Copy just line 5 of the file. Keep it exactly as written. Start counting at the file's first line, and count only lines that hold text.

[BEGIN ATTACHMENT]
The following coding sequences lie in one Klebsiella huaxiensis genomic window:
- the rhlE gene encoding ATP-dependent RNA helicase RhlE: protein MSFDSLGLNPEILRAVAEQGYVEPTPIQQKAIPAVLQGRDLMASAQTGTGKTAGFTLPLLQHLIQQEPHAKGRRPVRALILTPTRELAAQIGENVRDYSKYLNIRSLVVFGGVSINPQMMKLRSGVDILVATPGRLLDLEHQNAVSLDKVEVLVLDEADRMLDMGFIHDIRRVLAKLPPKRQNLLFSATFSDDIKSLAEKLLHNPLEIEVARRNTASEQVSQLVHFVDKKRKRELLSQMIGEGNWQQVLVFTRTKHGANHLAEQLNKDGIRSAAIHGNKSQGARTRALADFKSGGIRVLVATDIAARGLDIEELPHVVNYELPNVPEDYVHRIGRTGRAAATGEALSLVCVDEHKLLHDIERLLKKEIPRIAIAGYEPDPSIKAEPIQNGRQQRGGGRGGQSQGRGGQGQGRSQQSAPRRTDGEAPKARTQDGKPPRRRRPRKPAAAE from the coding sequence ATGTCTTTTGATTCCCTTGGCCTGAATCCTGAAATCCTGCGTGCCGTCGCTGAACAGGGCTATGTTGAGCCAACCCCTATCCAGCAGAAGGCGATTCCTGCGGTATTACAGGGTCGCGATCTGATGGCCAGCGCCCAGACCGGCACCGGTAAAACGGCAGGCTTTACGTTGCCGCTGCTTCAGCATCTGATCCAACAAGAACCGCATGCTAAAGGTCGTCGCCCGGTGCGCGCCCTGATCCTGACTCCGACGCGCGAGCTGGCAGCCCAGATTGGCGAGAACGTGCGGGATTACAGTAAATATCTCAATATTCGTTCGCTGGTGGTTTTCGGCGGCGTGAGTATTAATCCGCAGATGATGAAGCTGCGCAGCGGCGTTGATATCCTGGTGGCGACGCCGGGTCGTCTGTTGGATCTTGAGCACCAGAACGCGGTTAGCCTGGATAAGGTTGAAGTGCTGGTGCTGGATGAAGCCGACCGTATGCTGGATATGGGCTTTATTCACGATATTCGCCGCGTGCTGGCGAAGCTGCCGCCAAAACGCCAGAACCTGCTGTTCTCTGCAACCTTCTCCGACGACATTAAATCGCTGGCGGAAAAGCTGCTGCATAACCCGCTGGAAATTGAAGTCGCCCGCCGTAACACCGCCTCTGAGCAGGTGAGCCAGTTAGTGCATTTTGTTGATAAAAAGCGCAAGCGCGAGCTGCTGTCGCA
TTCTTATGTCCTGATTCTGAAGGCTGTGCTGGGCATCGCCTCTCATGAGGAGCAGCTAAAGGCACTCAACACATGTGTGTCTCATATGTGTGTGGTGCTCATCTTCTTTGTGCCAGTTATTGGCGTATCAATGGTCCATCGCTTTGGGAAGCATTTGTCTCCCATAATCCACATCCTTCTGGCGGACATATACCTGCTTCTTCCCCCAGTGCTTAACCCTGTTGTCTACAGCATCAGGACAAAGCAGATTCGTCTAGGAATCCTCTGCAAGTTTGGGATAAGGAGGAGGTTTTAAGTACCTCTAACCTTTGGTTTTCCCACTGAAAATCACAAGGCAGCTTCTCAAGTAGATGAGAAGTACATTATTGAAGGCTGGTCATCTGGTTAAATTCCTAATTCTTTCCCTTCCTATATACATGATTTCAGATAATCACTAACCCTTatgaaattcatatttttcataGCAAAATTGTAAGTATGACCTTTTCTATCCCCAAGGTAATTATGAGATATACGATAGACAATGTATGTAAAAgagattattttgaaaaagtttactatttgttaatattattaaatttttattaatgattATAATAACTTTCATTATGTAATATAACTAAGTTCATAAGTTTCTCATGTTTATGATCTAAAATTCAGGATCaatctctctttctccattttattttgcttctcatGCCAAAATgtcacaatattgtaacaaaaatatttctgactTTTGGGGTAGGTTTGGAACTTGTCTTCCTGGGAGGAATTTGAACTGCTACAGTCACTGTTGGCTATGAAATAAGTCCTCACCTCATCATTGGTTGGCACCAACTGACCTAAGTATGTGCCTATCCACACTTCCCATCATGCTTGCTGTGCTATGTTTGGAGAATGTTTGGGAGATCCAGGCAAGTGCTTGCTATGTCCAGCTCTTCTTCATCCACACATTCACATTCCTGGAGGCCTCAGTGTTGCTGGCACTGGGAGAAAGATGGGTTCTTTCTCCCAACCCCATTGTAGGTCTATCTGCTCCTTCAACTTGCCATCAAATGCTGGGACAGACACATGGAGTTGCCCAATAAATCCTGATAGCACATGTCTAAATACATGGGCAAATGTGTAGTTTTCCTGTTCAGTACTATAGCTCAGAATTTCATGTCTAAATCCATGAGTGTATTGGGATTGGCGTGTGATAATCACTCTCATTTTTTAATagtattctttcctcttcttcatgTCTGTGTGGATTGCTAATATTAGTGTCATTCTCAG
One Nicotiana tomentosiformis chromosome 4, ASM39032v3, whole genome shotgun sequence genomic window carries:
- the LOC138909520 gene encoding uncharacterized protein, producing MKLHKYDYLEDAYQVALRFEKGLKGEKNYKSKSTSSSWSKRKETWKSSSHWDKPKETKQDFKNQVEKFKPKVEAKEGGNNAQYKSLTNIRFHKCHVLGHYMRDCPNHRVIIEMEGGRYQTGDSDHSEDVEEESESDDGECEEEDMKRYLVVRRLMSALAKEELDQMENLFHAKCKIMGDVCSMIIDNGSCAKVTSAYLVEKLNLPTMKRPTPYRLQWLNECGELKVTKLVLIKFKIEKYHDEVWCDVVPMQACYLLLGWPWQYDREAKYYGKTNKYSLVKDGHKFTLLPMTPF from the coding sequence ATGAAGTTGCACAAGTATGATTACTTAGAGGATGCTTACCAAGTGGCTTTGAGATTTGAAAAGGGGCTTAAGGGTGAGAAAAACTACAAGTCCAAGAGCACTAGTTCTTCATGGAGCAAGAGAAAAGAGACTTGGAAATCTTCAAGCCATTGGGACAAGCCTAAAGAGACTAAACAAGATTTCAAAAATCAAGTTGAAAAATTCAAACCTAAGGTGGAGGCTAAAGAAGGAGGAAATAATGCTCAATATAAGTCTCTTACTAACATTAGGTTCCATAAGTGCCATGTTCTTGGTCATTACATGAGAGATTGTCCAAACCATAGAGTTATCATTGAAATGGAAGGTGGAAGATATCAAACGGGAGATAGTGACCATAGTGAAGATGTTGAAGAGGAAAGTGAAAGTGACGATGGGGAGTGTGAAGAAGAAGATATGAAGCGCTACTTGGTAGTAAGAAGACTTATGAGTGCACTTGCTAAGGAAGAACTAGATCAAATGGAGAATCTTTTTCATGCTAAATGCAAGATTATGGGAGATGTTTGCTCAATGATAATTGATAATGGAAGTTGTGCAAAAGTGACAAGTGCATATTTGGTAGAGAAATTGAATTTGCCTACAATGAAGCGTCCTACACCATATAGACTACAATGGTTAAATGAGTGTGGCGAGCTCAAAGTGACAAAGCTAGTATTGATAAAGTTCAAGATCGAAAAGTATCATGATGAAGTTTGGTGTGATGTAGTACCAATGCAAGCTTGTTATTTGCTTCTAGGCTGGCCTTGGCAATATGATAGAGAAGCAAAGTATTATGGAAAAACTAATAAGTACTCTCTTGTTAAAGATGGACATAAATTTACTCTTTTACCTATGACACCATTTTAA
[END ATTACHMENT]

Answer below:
- the LOC138909520 gene encoding uncharacterized protein, producing MKLHKYDYLEDAYQVALRFEKGLKGEKNYKSKSTSSSWSKRKETWKSSSHWDKPKETKQDFKNQVEKFKPKVEAKEGGNNAQYKSLTNIRFHKCHVLGHYMRDCPNHRVIIEMEGGRYQTGDSDHSEDVEEESESDDGECEEEDMKRYLVVRRLMSALAKEELDQMENLFHAKCKIMGDVCSMIIDNGSCAKVTSAYLVEKLNLPTMKRPTPYRLQWLNECGELKVTKLVLIKFKIEKYHDEVWCDVVPMQACYLLLGWPWQYDREAKYYGKTNKYSLVKDGHKFTLLPMTPF from the coding sequence ATGAAGTTGCACAAGTATGATTACTTAGAGGATGCTTACCAAGTGGCTTTGAGATTTGAAAAGGGGCTTAAGGGTGAGAAAAACTACAAGTCCAAGAGCACTAGTTCTTCATGGAGCAAGAGAAAAGAGACTTGGAAATCTTCAAGCCATTGGGACAAGCCTAAAGAGACTAAACAAGATTTCAAAAATCAAGTTGAAAAATTCAAACCTAAGGTGGAGGCTAAAGAAGGAGGAAATAATGCTCAATATAAGTCTCTTACTAACATTAGGTTCCATAAGTGCCATGTTCTTGGTCATTACATGAGAGATTGTCCAAACCATAGAGTTATCATTGAAATGGAAGGTGGAAGATATCAAACGGGAGATAGTGACCATAGTGAAGATGTTGAAGAGGAAAGTGAAAGTGACGATGGGGAGTGTGAAGAAGAAGATATGAAGCGCTACTTGGTAGTAAGAAGACTTATGAGTGCACTTGCTAAGGAAGAACTAGATCAAATGGAGAATCTTTTTCATGCTAAATGCAAGATTATGGGAGATGTTTGCTCAATGATAATTGATAATGGAAGTTGTGCAAAAGTGACAAGTGCATATTTGGTAGAGAAATTGAATTTGCCTACAATGAAGCGTCCTACACCATATAGACTACAATGGTTAAATGAGTGTGGCGAGCTCAAAGTGACAAAGCTAGTATTGATAAAGTTCAAGATCGAAAAGTATCATGATGAAGTTTGGTGTGATGTAGTACCAATGCAAGCTTGTTATTTGCTTCTAGGCTGGCCTTGGCAATATGATAGAGAAGCAAAGTATTATGGAAAAACTAATAAGTACTCTCTTGTTAAAGATGGACATAAATTTACTCTTTTACCTATGACACCATTTTAA